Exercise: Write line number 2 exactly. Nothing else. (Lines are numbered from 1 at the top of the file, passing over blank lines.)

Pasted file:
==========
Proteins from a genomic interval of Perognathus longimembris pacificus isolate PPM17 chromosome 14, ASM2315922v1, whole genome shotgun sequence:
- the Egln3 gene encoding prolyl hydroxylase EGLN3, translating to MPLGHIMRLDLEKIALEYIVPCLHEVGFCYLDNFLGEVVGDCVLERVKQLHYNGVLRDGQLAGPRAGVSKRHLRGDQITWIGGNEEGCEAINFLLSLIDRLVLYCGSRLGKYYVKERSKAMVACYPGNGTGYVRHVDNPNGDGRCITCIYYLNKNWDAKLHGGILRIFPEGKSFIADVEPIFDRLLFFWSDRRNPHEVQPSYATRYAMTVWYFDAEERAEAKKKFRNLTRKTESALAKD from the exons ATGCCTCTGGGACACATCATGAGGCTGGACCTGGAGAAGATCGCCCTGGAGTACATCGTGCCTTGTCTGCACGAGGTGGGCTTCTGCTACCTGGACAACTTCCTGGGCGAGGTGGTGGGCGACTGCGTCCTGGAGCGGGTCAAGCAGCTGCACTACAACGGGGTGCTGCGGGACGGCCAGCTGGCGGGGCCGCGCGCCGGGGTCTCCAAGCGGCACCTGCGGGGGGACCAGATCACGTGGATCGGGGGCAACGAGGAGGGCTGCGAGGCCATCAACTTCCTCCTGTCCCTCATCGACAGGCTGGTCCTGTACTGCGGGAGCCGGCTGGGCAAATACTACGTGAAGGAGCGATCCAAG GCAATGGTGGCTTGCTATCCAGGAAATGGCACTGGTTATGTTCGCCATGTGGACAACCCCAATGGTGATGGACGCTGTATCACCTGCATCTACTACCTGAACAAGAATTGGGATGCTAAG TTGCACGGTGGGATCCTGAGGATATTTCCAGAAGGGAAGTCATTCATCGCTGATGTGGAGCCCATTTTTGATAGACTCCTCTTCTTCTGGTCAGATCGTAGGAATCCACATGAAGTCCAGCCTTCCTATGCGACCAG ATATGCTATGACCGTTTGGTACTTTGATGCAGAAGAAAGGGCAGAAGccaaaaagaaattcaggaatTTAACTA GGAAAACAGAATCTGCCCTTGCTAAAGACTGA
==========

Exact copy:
- the Egln3 gene encoding prolyl hydroxylase EGLN3, translating to MPLGHIMRLDLEKIALEYIVPCLHEVGFCYLDNFLGEVVGDCVLERVKQLHYNGVLRDGQLAGPRAGVSKRHLRGDQITWIGGNEEGCEAINFLLSLIDRLVLYCGSRLGKYYVKERSKAMVACYPGNGTGYVRHVDNPNGDGRCITCIYYLNKNWDAKLHGGILRIFPEGKSFIADVEPIFDRLLFFWSDRRNPHEVQPSYATRYAMTVWYFDAEERAEAKKKFRNLTRKTESALAKD from the exons ATGCCTCTGGGACACATCATGAGGCTGGACCTGGAGAAGATCGCCCTGGAGTACATCGTGCCTTGTCTGCACGAGGTGGGCTTCTGCTACCTGGACAACTTCCTGGGCGAGGTGGTGGGCGACTGCGTCCTGGAGCGGGTCAAGCAGCTGCACTACAACGGGGTGCTGCGGGACGGCCAGCTGGCGGGGCCGCGCGCCGGGGTCTCCAAGCGGCACCTGCGGGGGGACCAGATCACGTGGATCGGGGGCAACGAGGAGGGCTGCGAGGCCATCAACTTCCTCCTGTCCCTCATCGACAGGCTGGTCCTGTACTGCGGGAGCCGGCTGGGCAAATACTACGTGAAGGAGCGATCCAAG GCAATGGTGGCTTGCTATCCAGGAAATGGCACTGGTTATGTTCGCCATGTGGACAACCCCAATGGTGATGGACGCTGTATCACCTGCATCTACTACCTGAACAAGAATTGGGATGCTAAG TTGCACGGTGGGATCCTGAGGATATTTCCAGAAGGGAAGTCATTCATCGCTGATGTGGAGCCCATTTTTGATAGACTCCTCTTCTTCTGGTCAGATCGTAGGAATCCACATGAAGTCCAGCCTTCCTATGCGACCAG ATATGCTATGACCGTTTGGTACTTTGATGCAGAAGAAAGGGCAGAAGccaaaaagaaattcaggaatTTAACTA GGAAAACAGAATCTGCCCTTGCTAAAGACTGA